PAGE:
"Angelmaker" by Nick Harkaway. A Critical Essay

Literature Review, 2016
4 Pages, Grade: 2:1


Angelmaker Critical Essay

This essay explores the novel Angelmaker by Nick Harkaway and its uses of genre, form and characterisation to express concerns and meanings behind death and the modern mind. The genre as steampunk fills the novel full of wondrous inventions from a battle train called the Lovelace, to a gigantic submarine. By referencing articles and works focusing on the construction of the novel and the meanings modern fiction generates, I will argue towards Nick Harkaway’s use of narration and time to develop a story which adapts reality. His use of characters is intriguing as they have a close relationship with the plot, inviting the reader to explore a universe where everything is a cog in a machine.

The author is not only able to employ the genre fully but also bend it believably with this world, creating a novel which adapts and exaggerates reality. This genre, through its use of advanced technology and intellectual superiority displays the concerns Marianne Bonwit highlights as belonging to modern fiction. In her article ‘Babel in Modern fiction’, she states that ‘For, meanwhile, the promise of technological achievement has given way, first to technological organization as a social and economic challenge, and recently to technological achievement as a threat to moral values and to life itself.’[1] Angelmaker, a novel embedded with fears towards the use of the Apprehension device, the technological achievement of a genius, fits perfectly within the confines attached to notions of moral and life degradation expressed in modern fiction. The novel displays a depth of research as the narrator always describes in detail the mechanisms and their relationship to each characters. In his acknowledgements, Nick Harkaway goes on to state the advice he was given when referring to ‘matters relating to supercooled water and submarines.’ demonstrating that to give a true sense of verisimilitude, the author should always aim to have a confident grip on the world he is creating.[2] The genre fits perfectly with the characters as the creations not only give insight into their personalities, but also insight into their world. Machine guns, explosives and huge mechanisms all come to have their own place within the plot.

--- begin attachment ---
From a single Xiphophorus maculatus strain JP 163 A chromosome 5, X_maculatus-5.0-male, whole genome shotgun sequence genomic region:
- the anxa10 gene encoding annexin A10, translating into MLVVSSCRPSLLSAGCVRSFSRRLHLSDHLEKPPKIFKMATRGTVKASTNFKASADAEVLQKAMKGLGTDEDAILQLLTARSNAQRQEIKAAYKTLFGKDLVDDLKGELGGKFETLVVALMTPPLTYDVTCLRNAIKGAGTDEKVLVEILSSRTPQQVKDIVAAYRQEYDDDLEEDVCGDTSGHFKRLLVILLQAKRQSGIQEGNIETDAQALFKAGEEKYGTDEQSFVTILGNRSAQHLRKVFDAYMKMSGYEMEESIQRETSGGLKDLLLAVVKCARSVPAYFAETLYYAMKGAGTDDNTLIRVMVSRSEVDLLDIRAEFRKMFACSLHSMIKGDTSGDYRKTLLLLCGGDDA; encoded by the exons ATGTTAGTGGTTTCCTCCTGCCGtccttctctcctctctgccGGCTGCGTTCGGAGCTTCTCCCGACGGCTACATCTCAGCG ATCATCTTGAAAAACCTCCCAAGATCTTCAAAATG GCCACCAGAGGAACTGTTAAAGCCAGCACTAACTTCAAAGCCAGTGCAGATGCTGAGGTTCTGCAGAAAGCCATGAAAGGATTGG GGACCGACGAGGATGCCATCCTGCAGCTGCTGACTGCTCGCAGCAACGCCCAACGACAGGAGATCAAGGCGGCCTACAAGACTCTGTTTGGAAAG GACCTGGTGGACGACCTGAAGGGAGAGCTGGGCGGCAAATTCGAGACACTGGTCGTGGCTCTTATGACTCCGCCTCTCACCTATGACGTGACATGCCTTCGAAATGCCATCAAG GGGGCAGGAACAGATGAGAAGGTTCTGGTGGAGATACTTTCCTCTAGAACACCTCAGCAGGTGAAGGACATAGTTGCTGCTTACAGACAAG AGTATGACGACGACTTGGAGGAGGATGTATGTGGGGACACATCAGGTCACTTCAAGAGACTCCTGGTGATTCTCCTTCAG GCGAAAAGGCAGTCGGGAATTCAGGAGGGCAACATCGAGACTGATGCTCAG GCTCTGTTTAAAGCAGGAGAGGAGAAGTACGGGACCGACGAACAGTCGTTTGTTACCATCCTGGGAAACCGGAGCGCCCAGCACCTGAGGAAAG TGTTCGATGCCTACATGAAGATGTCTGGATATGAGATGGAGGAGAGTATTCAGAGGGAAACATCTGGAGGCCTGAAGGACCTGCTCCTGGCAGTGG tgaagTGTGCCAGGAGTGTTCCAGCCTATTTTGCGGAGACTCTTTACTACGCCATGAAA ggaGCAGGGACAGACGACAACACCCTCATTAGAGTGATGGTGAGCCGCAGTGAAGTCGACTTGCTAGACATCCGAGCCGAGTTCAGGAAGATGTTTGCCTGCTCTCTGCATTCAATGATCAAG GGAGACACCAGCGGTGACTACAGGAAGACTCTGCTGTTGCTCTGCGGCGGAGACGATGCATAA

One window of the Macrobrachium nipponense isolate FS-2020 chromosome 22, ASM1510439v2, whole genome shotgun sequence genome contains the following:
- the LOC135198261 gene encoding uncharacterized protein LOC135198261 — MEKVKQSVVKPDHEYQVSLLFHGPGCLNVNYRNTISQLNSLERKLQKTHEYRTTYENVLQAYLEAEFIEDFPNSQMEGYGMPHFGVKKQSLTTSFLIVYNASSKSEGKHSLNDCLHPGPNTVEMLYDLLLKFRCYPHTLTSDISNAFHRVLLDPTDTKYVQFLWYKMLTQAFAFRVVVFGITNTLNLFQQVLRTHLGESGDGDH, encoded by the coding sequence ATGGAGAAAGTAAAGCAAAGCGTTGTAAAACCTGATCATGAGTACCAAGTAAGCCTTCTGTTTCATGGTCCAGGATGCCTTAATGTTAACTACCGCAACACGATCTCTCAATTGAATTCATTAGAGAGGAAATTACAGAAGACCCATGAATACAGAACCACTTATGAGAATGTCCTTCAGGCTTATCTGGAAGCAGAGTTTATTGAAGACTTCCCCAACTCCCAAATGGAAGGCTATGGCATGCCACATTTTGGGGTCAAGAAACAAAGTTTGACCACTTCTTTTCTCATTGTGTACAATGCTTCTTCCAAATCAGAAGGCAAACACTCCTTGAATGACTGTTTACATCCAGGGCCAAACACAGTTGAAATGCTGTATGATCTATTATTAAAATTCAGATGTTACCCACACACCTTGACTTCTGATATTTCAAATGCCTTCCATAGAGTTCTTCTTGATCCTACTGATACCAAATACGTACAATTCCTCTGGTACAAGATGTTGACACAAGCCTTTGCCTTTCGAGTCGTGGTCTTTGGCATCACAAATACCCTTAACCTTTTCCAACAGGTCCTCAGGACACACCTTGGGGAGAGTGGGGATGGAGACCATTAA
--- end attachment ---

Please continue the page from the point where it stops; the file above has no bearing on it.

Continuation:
The idea of people as cogs in a machine is a strong theme throughout the novel. Every individual for example comes to be placed within a larger group, where everyone has a connection to someone important who they can rely on. For Joe, this creates a network of characters each having their own expertise and advice which leads the protagonist on. This comes to question the individual against the collective, as the Ruskinites, a hive group who function as a singular mind are no longer seen as human. The Opium Khan himself through the use of the apprehension device seeks godhood by bringing his mind into the minds of everyone in the world. Uniting them, but at the same time killing them. In his article ‘The Moment of Death in Modern Fiction’, Robert Detweiler argues that ‘Something of that “power of the instant" in its movement "between nullity and totality” is caught and discharged in the efforts of various literary artists to portray the moment of death in fiction or poetry.’[3] Nick Harkaway is able to investigate the moment of death, the stage between being and non-being by fully employing his genre, and investigates what it means to be human. Throughout the novel, Joe makes allusions to the myth of the recording man, who, encased in wires and computers has his every thought and desire recorded: ‘Picture a man, the tale went, in a bed of silk sheets. And picture all around him wires and cameras and men taking notes. Everything about him is written down.’[4] As a child, Joe would have nightmares of the story. The myth would evoke questions in his mind, giving rise to fears of seeing himself chosen as the next recording man. This plays with the notion that humans are more than simply cogs in a machine, that even if every impulse was to be recorded, something would be left behind. By playing with the notion of death, the author is able to create depth in his characters, by showing what they live for and how they fear to die.